The relationship that Paul shares with his converts should be our ultimate goal for our relationships with our fellow Christians. Too often, it seems that the people in the pew next to us are simply acquaintances that we know very little about. Maybe they are even check marks on our prayer list or buddies we hang out with from time to time, but can we honestly speak about them the way Paul does about his fellow Christians? Do we have the same emotional ties to our brothers and sisters in Christ that we do to our own children?
- What would it look like on a practical level if we all shared the same affection for our Christian brothers and sisters that Paul did?
- What is one thing you can do this week to share your affection with someone in your congregation?
Read 1 Thessalonians 2:10-12
- What analogy does Paul use in 1 Thessalonians 2:11 to describe his relationship with the Thessalonians?
- According to 1 Thessalonians 2:11, what three things did Paul do?
Paul shifts his analogy at this point and compares himself to their father. These two examples of mother and father show the different roles that Paul plays in the lives of these Christians. The three terms he uses here perfectly describe this fatherly role Paul takes on. Exhort (PARAKALEO) literally means to “call to one’s side” or to plead with someone. Encourage (PARAMYTHEOMAI) means to comfort or to strengthen someone’s heart. Implore (MARTYROMAI) means to insist on something of great importance. This fatherly role was one of great persuasiveness. He wasn’t just there to show them affection; he was there to affect change in their lives.
- According to 1 Thessalonians 2:12, what was the purpose of this change?
Scripture is clear that this balance between heart and truth is necessary and Paul always tempered his message with both. If Paul would have come to Thessalonica demanding change but never expressing his concern and care for the people, it would have hardly been effective. If he would have come like the false teachers, only in an attempt at making people feel good, his message would have been fruitless. The balance that Paul continually shows throughout his ministry is one we should take note of in our own evangelistic efforts.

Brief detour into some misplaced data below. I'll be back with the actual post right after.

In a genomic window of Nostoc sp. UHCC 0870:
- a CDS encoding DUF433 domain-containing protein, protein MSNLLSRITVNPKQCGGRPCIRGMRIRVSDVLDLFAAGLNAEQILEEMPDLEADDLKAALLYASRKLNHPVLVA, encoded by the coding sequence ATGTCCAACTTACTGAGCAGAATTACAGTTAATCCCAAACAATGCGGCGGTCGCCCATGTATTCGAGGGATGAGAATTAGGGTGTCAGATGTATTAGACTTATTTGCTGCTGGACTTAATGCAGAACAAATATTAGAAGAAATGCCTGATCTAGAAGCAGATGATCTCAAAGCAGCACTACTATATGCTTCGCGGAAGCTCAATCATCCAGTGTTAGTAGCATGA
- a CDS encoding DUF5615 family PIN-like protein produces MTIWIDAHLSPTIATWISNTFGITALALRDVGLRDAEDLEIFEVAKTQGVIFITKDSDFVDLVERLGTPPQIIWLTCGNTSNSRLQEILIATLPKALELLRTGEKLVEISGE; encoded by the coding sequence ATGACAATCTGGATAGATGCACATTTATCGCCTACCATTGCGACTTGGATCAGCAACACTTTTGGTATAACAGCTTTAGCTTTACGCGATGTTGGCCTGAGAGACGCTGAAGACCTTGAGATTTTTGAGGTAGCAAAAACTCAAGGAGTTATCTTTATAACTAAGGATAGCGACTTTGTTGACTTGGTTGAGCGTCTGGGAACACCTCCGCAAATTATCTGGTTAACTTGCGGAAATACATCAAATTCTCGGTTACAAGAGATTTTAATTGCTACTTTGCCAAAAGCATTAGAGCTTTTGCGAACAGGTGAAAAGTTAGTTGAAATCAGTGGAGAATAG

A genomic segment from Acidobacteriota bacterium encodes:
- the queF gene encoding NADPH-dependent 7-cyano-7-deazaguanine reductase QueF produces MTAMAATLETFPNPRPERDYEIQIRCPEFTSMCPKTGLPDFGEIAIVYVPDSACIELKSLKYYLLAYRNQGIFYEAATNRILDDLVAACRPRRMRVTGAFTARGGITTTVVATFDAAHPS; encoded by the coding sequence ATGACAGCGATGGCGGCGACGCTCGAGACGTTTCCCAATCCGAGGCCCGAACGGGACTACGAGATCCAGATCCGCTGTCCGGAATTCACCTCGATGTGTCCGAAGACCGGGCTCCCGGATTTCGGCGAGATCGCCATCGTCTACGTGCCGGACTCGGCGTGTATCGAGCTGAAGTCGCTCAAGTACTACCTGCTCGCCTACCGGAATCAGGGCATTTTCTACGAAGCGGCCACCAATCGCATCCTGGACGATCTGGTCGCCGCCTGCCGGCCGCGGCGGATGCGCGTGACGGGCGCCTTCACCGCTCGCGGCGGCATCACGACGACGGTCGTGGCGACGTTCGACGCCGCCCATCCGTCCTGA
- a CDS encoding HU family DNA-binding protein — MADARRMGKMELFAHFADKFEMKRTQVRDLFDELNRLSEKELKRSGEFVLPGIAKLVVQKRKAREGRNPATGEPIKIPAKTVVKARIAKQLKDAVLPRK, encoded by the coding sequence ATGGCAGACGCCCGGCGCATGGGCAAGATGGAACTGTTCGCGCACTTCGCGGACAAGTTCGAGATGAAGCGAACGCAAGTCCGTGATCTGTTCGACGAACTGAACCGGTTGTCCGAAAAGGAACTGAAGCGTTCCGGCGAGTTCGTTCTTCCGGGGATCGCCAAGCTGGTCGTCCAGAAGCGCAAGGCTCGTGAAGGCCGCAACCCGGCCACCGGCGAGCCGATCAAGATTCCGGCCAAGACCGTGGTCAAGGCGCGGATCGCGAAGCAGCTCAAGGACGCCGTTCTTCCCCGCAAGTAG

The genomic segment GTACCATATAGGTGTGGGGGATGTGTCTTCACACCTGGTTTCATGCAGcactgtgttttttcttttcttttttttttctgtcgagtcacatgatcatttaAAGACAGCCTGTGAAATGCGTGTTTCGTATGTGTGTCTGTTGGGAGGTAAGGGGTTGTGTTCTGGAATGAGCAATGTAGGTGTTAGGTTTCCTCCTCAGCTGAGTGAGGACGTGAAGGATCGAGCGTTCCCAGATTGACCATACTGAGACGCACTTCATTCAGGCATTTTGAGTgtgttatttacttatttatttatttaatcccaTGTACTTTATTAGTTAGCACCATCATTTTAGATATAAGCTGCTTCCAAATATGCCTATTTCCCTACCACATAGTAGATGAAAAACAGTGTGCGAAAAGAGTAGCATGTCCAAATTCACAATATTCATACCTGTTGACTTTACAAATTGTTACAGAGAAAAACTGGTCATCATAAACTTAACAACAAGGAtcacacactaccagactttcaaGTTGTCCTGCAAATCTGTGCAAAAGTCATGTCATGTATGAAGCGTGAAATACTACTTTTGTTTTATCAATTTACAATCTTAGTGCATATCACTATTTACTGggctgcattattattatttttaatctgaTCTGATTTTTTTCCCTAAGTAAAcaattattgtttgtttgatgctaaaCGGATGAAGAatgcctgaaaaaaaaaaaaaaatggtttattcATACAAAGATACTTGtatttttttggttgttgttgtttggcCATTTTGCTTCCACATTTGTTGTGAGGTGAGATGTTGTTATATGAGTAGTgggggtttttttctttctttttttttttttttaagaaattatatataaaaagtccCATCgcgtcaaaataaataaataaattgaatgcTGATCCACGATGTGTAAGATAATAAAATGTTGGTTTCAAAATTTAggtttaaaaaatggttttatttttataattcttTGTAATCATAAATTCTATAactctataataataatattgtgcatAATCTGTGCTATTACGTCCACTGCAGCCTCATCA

- How can simply teaching facts and demanding change without showing concern for people be damaging to the cause of Christ?
- How can only showing our affection for people and never teaching things that will change behavior and challenge people be damaging?
- What are some ways we can be careful to maintain the balance of the affectionate mother and the imploring father when we are teaching others?
One thing is abundantly clear throughout the passage we have been studying this week, Paul had a deep devotion and love for his fellow Christians. When you read and fully digest this section, you can almost hear the pages drip with his emotion and concern for the Thessalonians. As you go throughout your week, let this relationship be your model for the way you treat your brothers and sisters in Christ. Take every opportunity to show them love and remind them that you care for them deeply. Take time to learn about them and keep their concerns in your prayers. Your encouragement could be the very thing someone needs to stand firm as they face the sea of opposition in their world.